No Alcohol in the Huron-Manistee Forest

Huron Manistee Forest

Huron Manistee National Forest

Update to the story

The US Forest Service has decided to not implement the ban in 2019 but instead has agreed to let local authorities address the problem in 2019. They have reserved the right to implement it in 2020. It seems obvious that they have bowed to pressure from the merchants.

Capt. Chuck

No Alcohol

Alcohol is no longer permitted on parts of three of our favorite rivers in Northern Michigan.  All are within the Huron-Manistee Forest. This new policy affects the National Wild and Scenic River sections of the AuSable, Manistee, and Pine rivers.

The Huron-Manistee National Forests announced the decision recently.

“This closure order is intended to address persistent public safety issues and protect natural resources on rivers of outstanding recreational value,” said Huron-Manistee National Forests Supervisor Leslie Auriemmo.

“Our goal is to create a safer, more sustainable, and more enjoyable experience for the thousands of visitors who recreate on our National Wild and Scenic Rivers each year.”


In Norther Michigan the AuSable National Wild and Scenic River begins below Mio Pond and extends to the upper end of Alcona Pond. It makes up 23 miles of the 138-mile waterway that runs through Northern Michigan and enters Lake Huron.

The Manistee and Pine National Wild and Scenic Rivers are each 26 miles with the Manistee section running from Tippy Dam to the M-55 Bridge.

This order will remain in effect throughout the summer recreation season, which runs from May 24 to September 2.

Specifically, it will apply on and within 200 feet of the:

· AuSable River between Mio Dam Pond and 4001 Canoe Landing
· Manistee River between Tippy Dam and the Huron-Manistee National Forests’ administrative boundary (map)
· Pine River between Elm Flats and Low Bridge.

Private lands, developed campgrounds, and designated campsites within those river corridors will not be affected. Violation of the order is punishable by a maximum fine of $5,000 and imprisonment for up to five years.


This will not effect the fishing, should only make the weekend experience even greater with some of the silliness now being eliminated.  While we all enjoy a few cold ones from time to time, please keep this in mind this summer and save yourself a hefty fine.

4 replies
  1. Steve
    Steve says:

    This will be an interesting law to follow. While banning alcohol in certain sections of river may cut down on trash and inappropriate behavior, it may just transition those issues to other sections of river. On the AuSable River it seems like most river users who would like to enjoy alcohol while on the river will simply decide to float above the restricted sections or other branches. The distribution of river users could potentially become concentrated during high use times throughout the season.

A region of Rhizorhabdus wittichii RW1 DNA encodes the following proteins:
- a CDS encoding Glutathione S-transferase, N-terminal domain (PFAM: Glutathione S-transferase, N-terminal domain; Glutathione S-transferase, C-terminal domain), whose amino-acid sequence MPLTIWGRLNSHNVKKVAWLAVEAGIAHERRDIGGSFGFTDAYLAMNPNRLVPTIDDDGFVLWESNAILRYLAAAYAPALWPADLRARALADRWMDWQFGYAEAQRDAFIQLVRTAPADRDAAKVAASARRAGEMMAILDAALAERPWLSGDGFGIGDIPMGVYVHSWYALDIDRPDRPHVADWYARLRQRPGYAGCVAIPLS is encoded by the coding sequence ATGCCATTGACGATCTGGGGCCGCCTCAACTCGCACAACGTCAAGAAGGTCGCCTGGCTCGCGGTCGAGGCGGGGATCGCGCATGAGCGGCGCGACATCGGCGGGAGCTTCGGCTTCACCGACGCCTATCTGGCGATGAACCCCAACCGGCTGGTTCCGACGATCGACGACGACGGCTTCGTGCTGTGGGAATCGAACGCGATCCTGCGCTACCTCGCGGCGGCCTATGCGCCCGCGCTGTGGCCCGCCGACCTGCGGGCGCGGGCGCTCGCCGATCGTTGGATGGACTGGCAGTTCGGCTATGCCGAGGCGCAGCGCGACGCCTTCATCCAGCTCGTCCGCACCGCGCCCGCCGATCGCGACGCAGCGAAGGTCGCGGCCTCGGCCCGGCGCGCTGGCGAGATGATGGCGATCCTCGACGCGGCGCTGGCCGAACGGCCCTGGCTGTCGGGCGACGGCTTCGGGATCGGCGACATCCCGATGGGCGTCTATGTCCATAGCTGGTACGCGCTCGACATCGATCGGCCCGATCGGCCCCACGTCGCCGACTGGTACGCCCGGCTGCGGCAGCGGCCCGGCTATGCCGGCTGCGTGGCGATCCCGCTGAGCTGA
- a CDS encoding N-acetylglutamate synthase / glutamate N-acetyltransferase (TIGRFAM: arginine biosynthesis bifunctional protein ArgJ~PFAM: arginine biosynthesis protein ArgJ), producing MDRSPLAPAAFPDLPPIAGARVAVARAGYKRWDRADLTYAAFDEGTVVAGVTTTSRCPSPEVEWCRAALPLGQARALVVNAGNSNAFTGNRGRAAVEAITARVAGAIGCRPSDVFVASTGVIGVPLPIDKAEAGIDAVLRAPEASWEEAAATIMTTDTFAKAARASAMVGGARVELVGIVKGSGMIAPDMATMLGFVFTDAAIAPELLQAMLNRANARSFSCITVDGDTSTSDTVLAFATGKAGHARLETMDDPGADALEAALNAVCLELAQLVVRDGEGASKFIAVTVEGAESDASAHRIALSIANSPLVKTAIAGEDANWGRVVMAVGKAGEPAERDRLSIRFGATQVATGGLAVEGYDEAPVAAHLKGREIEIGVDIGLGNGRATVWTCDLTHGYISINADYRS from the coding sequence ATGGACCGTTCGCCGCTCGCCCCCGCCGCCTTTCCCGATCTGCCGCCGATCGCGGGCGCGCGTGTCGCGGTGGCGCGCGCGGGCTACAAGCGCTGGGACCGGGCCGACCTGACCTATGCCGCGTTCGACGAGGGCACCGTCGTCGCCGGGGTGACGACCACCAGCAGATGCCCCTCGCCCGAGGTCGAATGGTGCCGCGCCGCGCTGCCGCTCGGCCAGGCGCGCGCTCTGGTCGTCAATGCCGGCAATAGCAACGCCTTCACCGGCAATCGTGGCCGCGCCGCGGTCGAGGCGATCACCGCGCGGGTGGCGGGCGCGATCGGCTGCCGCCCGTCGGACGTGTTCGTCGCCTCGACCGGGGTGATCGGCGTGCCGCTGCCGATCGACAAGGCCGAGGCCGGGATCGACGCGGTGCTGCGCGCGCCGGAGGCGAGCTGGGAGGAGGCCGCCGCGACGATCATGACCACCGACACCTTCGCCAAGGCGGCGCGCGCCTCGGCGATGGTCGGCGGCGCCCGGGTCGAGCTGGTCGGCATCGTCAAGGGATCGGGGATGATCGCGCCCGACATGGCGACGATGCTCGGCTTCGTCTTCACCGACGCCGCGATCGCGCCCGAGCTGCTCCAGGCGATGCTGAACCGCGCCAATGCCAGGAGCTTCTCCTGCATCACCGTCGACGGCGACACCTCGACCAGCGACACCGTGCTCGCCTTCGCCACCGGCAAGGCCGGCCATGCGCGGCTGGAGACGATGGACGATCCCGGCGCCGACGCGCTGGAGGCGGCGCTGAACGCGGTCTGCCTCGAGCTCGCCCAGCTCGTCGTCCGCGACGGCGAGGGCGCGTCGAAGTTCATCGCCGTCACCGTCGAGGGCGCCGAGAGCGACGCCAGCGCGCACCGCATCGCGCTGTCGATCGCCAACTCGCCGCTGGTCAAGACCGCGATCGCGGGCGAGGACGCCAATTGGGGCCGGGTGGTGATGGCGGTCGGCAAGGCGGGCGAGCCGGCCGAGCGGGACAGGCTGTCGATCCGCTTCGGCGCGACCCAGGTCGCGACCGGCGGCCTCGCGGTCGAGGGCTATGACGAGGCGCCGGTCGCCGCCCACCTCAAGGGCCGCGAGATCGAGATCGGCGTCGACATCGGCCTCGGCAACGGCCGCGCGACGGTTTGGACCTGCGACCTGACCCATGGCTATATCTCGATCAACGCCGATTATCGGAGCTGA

2. Bob Hoffman
    Bob Hoffman says:

    When I first read the description I thought it was from Tippy up to the upper boundary of the Huron National Forest. Now reading it a second time, I understand it is from Tippy Dam down to the Huron National Forest Boundary just up river of Manistee Lake?

    Do I understand that correctly?

    • Ed McCoy
      Ed McCoy says:


      That is correct. The new laws will basically take place where the USFS maintains access and has federal lands bordering the river corridor. So on the Manistee they have basically outlawed the possession of Alcohol from Tippy to the Lake. Upstream sections like below the Hoedenpyle Dam and the State controlled waters upstream of the Hoedenpyle Dam (CCC Bridge for example) will not be included in the new ban.

      Interestingly the Pere Marquette River was not included in the proposed ban which is a bit surprising seeing as how they included the neighboring Pine River. There is also a hight level of recreational canoeing on that river too. It will be interesting to see how the usage of non-regulated waters will be exploited as time goes on. At least this move will more than likely get rid of the larger party crowds that tend to travel downstream in large “Floatillas” and hopefully there will be a subsequent decline in bottles and cans littering the streambed.

      • Bob Hoffman
        Bob Hoffman says:

        My first though when I understood that the Manistee rules were for Tippy down Is this is designed to have an affect on the “Combat Fishing” during the runs. That crowd may shift the PM with no restrictions. There could be an increase in creel violations on the No Kill waters of the PM. The PM will not be able to handle that pressure. The self sustaining fish population will be devistated.

        The Au Sable recreational party floatilas will probably shift to the Manistee above 72. Shell haven will be expanding. Ultimately will this drive an expansion of floatilla partying to include 72 down to CCC? The impact of this on that section of river could be interesting.


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